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My pillow-talking presidential pick
Posted By Jill Stanek On 11/07/2007 @ 1:00 am In Commentary | Comments Disabled
Two weeks ago, Laura Bush traveled to the Middle East to raise breast cancer awareness.
When I learned that I, of course, thought of the link between abortion and breast cancer and how wonderful it would be for Mrs. Bush to publicly address it.
But I knew she wouldn’t since Mrs. Bush is pro-abortion.
Mrs. Bush’s platforms, according to her White House biography, are:
… health care … human rights … to educate people throughout the world, especially women and girls … [to] draw attention to programs that help children avoid risky behaviors like drug and alcohol use, early sexual activity and violence … to protect our cultural and natural heritage … [and] [i]n honor of her mother, a breast cancer survivor, Mrs. Bush supports education campaigns for breast cancer and heart disease.
How perfectly the issue of the sanctity of life would fit into that list. How stupendous it would be for a first lady to use her public forum to decry abortion.
But because Mrs. Bush supports abortion, she must believe it is an aspect of health care and women’s rights, an answer to advancing one’s education, a solution to one consequence of early sexual activity, a way to avoid drug and alcohol use and violence, a means to preserve our culture, and has nothing to do with breast cancer.
The most recent pro-life president before President George Bush was President George Herbert Walker Bush.
Mrs. Barbara Bush was a pro-abort, too. She went so far as to push removing the pro-life plank from the Republican platform when both her husband and son were running for president.
Mrs. Barbara Bush’s platform as first lady was illiteracy, so she obviously thought abortion was a solution to illiteracy. In actuality, then, she was a eugenicist, because it is poor people who are illiterate, not rich people.
I don’t understand how a pro-lifer could marry a pro-abort. To be fair, both Bushes married before abortion really crystallized as a core belief in the American culture. But I can’t imagine a pro-lifer getting past the fact a prospect would kill their preborn children.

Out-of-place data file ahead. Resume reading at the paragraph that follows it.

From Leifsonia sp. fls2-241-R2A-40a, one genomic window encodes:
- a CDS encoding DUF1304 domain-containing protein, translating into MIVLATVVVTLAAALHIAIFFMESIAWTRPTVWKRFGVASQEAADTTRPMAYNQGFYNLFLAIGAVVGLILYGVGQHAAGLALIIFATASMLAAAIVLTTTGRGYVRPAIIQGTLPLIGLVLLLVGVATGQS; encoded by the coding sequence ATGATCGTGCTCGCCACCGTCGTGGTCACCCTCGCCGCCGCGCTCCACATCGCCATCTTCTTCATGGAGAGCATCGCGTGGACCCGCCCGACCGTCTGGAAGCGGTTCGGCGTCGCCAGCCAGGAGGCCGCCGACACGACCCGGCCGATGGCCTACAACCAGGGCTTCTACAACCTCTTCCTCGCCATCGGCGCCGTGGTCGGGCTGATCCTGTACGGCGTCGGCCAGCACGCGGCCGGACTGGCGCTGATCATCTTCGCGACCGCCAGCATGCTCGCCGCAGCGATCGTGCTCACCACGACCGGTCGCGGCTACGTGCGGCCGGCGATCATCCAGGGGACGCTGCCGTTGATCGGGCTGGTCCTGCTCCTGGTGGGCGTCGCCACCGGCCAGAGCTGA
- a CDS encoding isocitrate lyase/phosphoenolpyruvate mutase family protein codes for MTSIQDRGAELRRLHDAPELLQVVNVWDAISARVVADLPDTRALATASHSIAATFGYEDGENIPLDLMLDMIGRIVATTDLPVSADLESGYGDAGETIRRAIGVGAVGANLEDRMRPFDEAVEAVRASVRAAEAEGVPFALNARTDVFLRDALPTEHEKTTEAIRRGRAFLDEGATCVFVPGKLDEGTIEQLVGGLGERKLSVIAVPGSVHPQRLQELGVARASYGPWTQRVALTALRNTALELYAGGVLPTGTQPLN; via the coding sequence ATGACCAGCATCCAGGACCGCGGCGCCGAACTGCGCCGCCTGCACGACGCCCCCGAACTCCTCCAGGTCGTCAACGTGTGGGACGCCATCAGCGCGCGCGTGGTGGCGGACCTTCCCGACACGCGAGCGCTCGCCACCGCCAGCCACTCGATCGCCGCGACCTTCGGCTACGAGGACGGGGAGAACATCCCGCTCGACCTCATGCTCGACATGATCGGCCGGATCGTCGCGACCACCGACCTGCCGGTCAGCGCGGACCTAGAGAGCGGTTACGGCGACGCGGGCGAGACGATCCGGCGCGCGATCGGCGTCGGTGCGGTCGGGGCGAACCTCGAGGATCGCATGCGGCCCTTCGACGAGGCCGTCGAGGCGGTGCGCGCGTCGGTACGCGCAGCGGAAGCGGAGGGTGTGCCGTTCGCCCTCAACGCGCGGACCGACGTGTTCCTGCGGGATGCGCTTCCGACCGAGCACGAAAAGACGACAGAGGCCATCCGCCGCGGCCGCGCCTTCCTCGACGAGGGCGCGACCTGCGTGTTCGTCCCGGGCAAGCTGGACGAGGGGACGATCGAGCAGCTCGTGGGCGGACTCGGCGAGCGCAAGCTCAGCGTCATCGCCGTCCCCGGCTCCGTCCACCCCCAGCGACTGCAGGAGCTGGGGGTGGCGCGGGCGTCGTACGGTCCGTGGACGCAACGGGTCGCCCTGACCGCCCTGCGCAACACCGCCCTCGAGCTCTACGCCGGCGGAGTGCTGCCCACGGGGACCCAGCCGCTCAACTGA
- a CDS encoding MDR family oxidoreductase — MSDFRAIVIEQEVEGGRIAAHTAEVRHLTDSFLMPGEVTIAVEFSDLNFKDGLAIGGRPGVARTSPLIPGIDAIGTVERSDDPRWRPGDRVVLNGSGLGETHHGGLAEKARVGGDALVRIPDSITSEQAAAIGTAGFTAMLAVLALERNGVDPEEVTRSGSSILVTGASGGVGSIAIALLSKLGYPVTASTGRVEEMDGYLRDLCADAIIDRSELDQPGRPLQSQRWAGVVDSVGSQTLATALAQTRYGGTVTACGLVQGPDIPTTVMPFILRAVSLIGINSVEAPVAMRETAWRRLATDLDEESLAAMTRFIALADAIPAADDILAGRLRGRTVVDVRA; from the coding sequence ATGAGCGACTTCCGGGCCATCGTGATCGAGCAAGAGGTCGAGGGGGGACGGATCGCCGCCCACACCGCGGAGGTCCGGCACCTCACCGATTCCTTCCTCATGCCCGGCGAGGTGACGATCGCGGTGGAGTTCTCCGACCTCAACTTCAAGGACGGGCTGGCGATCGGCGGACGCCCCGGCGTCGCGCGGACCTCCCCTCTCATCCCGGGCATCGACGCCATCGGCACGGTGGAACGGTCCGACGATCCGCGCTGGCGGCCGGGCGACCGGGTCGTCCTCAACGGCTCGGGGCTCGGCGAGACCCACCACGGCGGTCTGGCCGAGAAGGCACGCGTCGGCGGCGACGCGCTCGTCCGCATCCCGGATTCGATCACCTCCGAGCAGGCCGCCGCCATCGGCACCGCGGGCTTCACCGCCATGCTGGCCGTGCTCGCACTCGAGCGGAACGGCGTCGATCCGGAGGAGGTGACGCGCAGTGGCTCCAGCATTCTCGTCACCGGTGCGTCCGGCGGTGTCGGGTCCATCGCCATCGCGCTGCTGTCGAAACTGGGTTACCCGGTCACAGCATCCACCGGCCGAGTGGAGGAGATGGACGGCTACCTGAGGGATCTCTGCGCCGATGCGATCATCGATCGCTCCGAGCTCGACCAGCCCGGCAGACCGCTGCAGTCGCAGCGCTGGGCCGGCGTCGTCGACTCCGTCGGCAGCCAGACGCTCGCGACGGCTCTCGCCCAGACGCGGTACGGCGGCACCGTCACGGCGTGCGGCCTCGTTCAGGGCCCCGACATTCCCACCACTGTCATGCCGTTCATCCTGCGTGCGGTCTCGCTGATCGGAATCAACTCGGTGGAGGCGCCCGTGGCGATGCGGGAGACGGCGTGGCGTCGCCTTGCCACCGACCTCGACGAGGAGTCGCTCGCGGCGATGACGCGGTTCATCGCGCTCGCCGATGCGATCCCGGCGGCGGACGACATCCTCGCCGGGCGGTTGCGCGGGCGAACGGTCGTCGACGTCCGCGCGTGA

Actually, Gerald Ford, a pro-abort along with his wife, Betty, disputed Bush I’s pro-life conversion. He told Newsweek in 1995, “I know damn well that he and Barbara are pro-choice.”
That may explain why Bush I didn’t talk about it much, perhaps the reverse of the “personally pro-life, publicly pro-choice” politician.
Bush II doesn’t talk about abortion much either. The White House would lecture me on that. But his words are usually coded, more like a secret handshake. He is certainly no Reagan, who wrote a public pro-life treatise while in office.
Pillow talk … I’m a firm believer. Recall the wisest man in the world was led astray by it.
Scandals aside, the reason pro-lifers are disenchanted with the Republican Party is the unwillingness or inability of so many of its leaders to move the pro-life ball forward.
It seems that whatever difference pro-life politicians make is so slow and fraught with so many obstructions as to be maddening.
It seems to me that education is key to overcoming abortion.
It seems to me that if either wife of the two pro-life and otherwise highly qualified Republicans the presidential nomination is coming down to – Romney or Huckabee, in my book anyway – would say she will make the pro-life issue her platform if first lady, I would vote for her husband.
I expect she’d do the cause much more good through raising public awareness.
And pillow talk.
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